It’s easy to fall prey to the sexual revolution’s brutalist tactics and see others as sexual playthings.

Since about the end of the 1600s, men and women found it important to dress in a manner befitting their stations in life. This is not to say that every job or every class had its own costume — the term “uniform” might be more fitting. In essence, every man would wear more or less the same basic ensemble, but with differentiations that would denote his place in society; every woman wore more or less the same basic ensemble, but with differentiations (some of which were and still remain unobservable by the male eye) that would denote her place in society — just as soldiers in an army all wear the same uniforms, with differentiations so a captain may be discriminated from a corporal and a colonel from a captain and so on. (READ MORE: America’s Ruling Class)

As newly created wealth and the rise of the American meritocracy began causing class distinctions to fade, previously overlooked aspects of dressing well began to reveal themselves. Since class no longer mattered quite so much (except, for a while, in Britain) dressing well no longer had as much to do with respecting one’s class and place in society — but people still did it. For the first two-thirds or so of the 20th century, Westerners continued to dress up on a day-to-day basis. With class less important, the 20th century revealed that dressing well perhaps had more to do with respect for tradition, respect for those around oneself, and respect for oneself.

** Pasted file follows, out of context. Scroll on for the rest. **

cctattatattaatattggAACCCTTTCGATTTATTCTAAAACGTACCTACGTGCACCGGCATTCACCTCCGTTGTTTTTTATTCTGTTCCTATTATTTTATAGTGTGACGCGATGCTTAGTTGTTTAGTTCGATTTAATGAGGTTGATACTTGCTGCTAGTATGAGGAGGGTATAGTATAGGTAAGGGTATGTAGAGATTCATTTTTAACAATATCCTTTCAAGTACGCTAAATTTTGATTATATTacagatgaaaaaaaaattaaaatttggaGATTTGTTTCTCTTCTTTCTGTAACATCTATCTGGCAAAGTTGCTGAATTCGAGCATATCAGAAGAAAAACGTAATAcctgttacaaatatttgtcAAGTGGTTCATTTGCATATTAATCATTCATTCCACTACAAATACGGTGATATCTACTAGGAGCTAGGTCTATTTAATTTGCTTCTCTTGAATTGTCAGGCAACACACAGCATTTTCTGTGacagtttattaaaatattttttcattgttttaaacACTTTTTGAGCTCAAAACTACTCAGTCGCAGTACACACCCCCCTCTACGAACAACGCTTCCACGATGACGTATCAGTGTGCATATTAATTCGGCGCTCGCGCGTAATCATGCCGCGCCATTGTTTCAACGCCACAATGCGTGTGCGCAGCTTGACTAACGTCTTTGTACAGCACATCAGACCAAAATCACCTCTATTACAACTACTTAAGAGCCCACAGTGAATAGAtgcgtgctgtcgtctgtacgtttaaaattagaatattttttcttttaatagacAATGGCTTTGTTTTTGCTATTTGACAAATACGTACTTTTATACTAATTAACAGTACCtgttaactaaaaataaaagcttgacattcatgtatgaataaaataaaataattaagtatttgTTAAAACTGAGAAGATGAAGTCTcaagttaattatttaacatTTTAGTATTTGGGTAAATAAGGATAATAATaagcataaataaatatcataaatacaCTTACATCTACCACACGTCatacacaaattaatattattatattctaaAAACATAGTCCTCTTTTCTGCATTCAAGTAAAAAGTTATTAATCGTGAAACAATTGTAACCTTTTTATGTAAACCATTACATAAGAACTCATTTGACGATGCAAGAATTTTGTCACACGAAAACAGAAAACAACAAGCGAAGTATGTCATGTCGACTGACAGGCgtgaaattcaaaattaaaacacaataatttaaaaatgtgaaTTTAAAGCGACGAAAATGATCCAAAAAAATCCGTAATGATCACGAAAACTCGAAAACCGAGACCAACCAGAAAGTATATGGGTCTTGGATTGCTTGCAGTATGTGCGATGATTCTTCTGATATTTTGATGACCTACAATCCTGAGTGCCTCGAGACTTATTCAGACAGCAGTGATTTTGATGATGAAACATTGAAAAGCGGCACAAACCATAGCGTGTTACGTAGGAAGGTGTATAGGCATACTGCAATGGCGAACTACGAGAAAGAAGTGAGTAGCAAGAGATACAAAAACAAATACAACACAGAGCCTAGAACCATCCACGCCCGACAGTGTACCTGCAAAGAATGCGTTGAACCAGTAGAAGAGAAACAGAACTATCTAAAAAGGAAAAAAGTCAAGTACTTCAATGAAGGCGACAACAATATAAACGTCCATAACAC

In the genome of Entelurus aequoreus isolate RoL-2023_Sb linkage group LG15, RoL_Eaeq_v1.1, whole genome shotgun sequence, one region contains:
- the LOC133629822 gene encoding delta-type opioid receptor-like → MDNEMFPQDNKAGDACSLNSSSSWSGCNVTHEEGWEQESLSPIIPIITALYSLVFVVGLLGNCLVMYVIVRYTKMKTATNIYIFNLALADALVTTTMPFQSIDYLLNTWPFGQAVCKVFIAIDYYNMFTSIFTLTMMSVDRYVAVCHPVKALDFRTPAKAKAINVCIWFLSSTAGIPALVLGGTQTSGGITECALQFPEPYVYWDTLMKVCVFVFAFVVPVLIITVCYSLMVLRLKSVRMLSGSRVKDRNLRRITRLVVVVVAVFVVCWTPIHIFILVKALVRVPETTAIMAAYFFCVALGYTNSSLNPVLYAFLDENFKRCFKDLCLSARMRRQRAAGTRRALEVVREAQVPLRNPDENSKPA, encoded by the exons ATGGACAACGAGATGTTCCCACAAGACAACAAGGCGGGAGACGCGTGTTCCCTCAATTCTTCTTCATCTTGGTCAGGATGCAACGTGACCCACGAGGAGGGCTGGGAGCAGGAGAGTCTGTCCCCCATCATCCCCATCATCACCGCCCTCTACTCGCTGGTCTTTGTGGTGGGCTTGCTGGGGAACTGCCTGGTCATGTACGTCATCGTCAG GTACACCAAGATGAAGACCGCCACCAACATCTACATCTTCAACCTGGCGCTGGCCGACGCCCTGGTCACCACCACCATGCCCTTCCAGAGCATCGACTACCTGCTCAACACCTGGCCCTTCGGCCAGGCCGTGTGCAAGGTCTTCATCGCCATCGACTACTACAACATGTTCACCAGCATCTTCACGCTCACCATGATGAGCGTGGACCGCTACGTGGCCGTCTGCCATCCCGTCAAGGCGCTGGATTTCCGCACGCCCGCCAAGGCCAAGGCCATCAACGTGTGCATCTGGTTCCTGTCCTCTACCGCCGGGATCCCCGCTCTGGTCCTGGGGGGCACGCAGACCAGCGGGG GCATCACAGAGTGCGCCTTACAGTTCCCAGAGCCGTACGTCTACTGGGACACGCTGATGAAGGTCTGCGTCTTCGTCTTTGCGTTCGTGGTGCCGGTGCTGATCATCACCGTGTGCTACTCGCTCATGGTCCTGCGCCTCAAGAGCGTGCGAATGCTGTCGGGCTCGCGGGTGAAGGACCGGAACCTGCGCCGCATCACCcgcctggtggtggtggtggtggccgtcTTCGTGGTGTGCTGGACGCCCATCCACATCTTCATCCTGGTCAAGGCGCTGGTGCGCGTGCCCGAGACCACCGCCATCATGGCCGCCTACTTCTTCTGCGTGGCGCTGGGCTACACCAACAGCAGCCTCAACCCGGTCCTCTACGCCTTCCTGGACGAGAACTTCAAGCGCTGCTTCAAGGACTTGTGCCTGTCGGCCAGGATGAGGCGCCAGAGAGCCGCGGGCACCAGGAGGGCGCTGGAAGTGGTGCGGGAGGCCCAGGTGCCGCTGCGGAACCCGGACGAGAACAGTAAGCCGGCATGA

Over the course of the first half of the 1900s, respect for tradition began to decay. The devastation of two world wars brought a decline in traditional religious belief and a rise in nihilism and apathy, especially among younger generations. Marxism gained a foothold in the world, decimating Russia and giving rise to socialism in the West. And, especially among the young of the moneyed upper and middle classes, sexual immorality became more and more common and less and less taboo. Still, respect for others and respect for oneself held strong.